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Abduction: A Thinking Skill You Can Do But Computers Can’t

A Norwegian police detective fills us in on how to use abduction for better thinking

Ivar Fahsing, detective chief superintendent at the Norwegian Police University College, has “worked on some of the worst crimes in Norway for 30 years.” He had to hone his thinking skills but, he says, many of us have never learned to “make safe judgments under pressure.” He is also convinced that any of us can improve our skills and he offers some help from his experience investigating crimes.

One skill he focuses on is abduction, which was Sherlock Holmes’s favorite method. Yes, Holmes always tells his sidekick and foil, Dr. Watson, that he uses deduction — but he doesn’t:

In the Sherlock Holmes novels, our titular hero continuously assails Dr Watson, a man of science, about the merits of deductive logic. In fact, strictly speaking, Holmes’s favoured logical approach is not deduction, which is reasoning on the basis of known facts, but rather what is known as abductive logic, which is the cognitive process of identifying the best possible explanation for a given set of observations. Abductive reasoning is widely recognised as a powerful mechanism for hypothetical reasoning in the absence of complete knowledge. It’s generally understood as reasoning from effects to causes. Only rarely does Holmes engage in the deduction of which he speaks so highly.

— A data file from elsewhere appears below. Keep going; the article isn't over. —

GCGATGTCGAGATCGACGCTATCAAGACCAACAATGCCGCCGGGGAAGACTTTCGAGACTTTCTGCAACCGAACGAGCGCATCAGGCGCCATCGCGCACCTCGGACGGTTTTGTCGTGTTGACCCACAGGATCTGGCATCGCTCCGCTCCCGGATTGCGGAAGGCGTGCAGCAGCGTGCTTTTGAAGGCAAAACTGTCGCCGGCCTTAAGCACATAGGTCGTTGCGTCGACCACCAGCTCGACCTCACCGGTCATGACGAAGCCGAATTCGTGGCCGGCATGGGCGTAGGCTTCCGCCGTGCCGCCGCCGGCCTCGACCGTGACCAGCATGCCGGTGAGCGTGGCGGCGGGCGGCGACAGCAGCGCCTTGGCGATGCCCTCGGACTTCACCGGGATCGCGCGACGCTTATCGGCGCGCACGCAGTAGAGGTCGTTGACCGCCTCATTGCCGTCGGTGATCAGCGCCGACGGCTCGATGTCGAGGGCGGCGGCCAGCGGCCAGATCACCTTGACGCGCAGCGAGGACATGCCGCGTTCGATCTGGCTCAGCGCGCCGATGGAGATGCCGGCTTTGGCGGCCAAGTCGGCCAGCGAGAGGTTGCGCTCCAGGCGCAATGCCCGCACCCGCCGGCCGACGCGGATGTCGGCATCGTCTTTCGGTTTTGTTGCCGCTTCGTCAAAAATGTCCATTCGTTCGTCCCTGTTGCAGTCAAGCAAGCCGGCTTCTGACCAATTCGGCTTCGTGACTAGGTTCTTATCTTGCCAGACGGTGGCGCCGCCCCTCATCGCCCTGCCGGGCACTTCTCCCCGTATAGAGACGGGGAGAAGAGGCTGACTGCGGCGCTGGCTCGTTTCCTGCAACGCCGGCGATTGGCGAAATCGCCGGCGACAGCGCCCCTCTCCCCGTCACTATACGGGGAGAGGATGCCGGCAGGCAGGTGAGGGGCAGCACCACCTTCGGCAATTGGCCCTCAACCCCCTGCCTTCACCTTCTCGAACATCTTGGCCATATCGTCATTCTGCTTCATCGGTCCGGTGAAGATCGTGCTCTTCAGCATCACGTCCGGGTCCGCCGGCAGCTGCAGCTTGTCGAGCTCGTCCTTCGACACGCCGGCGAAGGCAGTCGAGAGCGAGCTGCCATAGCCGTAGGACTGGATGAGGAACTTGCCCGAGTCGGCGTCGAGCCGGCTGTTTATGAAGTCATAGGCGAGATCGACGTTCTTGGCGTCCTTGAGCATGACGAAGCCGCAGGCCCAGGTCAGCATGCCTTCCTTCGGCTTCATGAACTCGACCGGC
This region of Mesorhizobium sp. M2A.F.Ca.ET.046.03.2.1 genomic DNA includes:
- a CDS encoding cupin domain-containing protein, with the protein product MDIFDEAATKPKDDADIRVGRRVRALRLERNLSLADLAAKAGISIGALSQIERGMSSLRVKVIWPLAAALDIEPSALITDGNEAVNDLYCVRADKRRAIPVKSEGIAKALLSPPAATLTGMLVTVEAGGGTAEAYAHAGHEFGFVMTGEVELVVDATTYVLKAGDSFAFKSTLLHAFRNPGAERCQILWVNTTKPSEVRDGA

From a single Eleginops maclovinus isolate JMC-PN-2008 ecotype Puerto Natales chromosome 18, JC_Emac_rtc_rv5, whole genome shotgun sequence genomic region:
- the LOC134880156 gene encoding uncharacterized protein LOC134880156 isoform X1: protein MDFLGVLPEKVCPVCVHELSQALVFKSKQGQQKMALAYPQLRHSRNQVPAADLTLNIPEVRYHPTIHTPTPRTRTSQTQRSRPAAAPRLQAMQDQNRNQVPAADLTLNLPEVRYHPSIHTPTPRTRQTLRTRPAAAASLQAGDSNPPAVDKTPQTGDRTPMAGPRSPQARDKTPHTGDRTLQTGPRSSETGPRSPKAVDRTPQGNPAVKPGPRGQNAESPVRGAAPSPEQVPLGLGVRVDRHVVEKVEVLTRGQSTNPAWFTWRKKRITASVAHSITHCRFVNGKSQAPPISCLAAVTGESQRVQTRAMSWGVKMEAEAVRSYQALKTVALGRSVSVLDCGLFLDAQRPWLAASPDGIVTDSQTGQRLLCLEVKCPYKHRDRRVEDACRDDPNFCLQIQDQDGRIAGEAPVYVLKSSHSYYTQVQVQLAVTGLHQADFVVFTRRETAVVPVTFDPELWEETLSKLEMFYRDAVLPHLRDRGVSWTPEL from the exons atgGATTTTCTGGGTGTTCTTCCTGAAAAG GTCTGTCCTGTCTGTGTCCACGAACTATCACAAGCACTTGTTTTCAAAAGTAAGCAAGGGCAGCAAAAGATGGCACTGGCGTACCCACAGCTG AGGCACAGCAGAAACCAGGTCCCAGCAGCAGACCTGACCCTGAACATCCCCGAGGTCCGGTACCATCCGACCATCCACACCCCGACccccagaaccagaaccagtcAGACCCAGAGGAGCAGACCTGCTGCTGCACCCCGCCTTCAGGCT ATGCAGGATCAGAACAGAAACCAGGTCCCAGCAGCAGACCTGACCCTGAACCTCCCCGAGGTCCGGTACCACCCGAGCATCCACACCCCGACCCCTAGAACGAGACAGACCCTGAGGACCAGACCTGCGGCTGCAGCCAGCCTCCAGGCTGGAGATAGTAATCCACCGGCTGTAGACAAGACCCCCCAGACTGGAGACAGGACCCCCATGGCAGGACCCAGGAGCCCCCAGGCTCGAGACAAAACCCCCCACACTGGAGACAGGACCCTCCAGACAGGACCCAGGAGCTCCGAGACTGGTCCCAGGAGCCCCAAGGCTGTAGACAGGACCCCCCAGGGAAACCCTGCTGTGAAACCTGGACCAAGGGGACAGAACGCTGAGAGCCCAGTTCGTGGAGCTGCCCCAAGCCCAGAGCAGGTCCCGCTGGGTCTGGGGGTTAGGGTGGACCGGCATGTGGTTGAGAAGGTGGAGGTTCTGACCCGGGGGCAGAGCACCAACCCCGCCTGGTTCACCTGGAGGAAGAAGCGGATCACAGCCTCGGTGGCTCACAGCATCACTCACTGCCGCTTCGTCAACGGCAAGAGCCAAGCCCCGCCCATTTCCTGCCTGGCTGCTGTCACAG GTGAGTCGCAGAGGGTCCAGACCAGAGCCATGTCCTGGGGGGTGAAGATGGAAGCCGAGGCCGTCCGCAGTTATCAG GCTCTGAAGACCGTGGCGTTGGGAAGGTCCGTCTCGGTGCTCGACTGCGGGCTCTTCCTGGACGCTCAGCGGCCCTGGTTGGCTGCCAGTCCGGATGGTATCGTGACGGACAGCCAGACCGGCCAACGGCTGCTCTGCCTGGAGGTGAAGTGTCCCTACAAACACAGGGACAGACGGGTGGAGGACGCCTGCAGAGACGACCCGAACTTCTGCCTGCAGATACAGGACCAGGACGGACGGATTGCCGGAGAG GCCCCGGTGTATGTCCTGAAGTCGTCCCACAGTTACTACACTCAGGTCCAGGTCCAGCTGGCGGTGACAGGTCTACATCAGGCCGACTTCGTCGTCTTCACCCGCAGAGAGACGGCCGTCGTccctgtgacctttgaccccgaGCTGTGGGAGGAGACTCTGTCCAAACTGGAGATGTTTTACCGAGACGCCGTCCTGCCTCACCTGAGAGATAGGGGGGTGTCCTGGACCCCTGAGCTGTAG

Ivar Fahsing, “How to think like a detective” at Psyche

Fahsing point outs that criminal investigations are generally abductive rather than deductive. The detective is not given a hard arithmetic problem to work out. A computer could do that. Rather, the detective has a series of facts to make sense of. That involves creativity in organizing one’s research and thinking strategies. Computers don’t do creativity.

Here are a couple of the many tips he offers:

“You should always create a short outline of all the possible alternative explanations you can think of for the situation you are trying to solve”

“Try to eliminate as many explanations or lines of inquiry as you can. Just like in science, theories can be truly tested only through falsification.”

The biggest risk he says, is persuading ourselves that the first apparently good explanation we come up with is the correct one. Thus, his most interesting suggestion is, have a devil’s advocate who tries to shoot down our theories. Someone we must convince before we can proceed. That’s one reason so many detective stories feature two sleuths working together, like Holmes and Watson.

You may also wish to read:

Why human creativity is not computable. There is a paradox involved with computers and human creativity, something like Gödel’s Incompleteness Theorems or the Smallest Uninteresting Number.

A type of reasoning AI can’t replace. Abductive reasoning requires creativity, in addition to computation.


No AI overlords? What is Larson arguing and why does it matter? Information theorist William Dembski explains, computers can’t do some things by their very nature.

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Abduction: A Thinking Skill You Can Do But Computers Can’t